I fought through the War Between the States and have seen many men shot, but the Cherokee Removal was the cruelest work I ever knew.—Georgia soldier who participated in the removal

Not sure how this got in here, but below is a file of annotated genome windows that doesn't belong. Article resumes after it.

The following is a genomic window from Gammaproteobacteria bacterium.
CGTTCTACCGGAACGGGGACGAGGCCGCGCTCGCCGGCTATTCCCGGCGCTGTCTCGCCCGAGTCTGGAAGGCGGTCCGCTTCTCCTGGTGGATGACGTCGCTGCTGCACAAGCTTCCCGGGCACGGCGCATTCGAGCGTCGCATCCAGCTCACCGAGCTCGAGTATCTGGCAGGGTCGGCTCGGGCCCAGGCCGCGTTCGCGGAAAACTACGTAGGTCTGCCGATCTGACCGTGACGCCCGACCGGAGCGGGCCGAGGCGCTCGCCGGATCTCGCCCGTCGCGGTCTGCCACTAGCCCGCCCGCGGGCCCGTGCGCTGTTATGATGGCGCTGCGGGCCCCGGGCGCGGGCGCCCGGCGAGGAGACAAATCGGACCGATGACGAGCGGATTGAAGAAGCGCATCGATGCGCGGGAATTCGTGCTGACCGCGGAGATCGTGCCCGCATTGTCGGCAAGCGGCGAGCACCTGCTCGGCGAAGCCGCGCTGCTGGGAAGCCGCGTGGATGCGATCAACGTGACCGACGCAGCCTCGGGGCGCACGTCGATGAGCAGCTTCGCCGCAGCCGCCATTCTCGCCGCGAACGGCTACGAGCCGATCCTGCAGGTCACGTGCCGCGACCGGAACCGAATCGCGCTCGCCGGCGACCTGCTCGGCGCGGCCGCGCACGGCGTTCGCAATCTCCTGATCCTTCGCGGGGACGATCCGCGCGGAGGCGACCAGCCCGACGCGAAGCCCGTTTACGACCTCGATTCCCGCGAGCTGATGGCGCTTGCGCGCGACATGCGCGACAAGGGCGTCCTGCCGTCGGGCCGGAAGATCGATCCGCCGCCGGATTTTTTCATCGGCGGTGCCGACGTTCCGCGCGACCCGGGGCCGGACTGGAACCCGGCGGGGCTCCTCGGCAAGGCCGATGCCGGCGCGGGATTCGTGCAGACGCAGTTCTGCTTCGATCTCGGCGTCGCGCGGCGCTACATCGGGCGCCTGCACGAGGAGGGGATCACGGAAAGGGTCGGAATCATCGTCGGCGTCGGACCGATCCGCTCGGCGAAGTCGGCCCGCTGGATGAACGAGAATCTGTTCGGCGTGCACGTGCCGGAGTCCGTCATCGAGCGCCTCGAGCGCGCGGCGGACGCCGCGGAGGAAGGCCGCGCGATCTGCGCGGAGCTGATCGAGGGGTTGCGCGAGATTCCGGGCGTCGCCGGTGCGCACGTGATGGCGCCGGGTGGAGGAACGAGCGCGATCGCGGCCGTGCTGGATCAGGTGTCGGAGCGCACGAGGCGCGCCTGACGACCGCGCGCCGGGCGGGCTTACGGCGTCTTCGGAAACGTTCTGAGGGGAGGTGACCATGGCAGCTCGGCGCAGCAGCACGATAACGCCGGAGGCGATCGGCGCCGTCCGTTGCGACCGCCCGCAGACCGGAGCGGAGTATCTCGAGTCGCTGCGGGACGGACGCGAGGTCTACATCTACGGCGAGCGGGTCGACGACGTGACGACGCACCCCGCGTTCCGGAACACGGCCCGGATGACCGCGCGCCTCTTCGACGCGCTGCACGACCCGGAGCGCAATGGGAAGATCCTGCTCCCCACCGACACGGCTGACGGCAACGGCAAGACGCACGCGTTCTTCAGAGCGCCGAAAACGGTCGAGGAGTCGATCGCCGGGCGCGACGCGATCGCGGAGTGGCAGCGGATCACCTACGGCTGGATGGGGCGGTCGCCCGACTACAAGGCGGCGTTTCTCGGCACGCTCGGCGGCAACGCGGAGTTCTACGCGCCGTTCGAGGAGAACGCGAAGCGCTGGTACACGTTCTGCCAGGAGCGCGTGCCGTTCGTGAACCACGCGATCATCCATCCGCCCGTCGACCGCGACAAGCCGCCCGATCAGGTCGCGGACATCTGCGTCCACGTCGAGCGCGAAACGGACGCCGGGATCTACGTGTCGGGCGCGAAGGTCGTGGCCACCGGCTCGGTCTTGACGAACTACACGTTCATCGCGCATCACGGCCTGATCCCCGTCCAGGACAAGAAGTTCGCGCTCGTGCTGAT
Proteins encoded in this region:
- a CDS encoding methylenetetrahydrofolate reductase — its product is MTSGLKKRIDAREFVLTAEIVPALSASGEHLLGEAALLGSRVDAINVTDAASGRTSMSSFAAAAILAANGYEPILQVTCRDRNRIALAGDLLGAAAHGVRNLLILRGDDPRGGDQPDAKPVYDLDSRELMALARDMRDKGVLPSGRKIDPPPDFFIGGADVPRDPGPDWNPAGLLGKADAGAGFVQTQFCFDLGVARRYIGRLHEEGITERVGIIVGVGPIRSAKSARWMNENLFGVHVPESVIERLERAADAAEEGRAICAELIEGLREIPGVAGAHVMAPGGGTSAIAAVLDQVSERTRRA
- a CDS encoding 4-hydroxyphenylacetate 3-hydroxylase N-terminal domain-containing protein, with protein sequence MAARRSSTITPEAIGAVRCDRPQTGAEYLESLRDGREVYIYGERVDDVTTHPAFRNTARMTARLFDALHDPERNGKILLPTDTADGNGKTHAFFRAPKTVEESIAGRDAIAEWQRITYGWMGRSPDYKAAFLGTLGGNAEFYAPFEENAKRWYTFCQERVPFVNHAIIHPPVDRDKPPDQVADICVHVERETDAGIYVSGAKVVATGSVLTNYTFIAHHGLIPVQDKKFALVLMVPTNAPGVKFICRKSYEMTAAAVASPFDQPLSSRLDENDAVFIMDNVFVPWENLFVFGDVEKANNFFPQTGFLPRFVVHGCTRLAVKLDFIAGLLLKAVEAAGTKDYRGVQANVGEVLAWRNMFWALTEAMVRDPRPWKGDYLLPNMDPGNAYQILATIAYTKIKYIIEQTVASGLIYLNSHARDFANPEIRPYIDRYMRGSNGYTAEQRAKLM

In the winter of 1838 the Cherokee began the thousand-mile march with scant clothing and most on foot without shoes or moccasins. The march began in Red Clay, Tennessee, the location of the last Eastern capital of the Cherokee Nation. Because of the diseases, the Native Americans (colloquially known as Indians) were not allowed to go into any towns or villages along the way; many times this meant traveling much farther to go around them. After crossing Tennessee and Kentucky, they arrived at the Ohio River across from Golconda in southern Illinois about the 3rd of December 1838. Here the starving Indians were charged a dollar a head (equal to $22.15 today) to cross the river on "Berry's Ferry" which typically charged twelve cents, equal to $2.66 today. They were not allowed passage until the ferry had serviced all others wishing to cross and were forced to take shelter under "Mantle Rock," a shelter bluff on the Kentucky side, until "Berry had nothing better to do". Many died huddled together at Mantle Rock waiting to cross. Several Cherokee were murdered by locals. The killers filed a lawsuit against the U.S. Government through the courthouse in Vienna, suing the government for $35 a head (equal to $775.14 today) to bury the murdered Cherokee.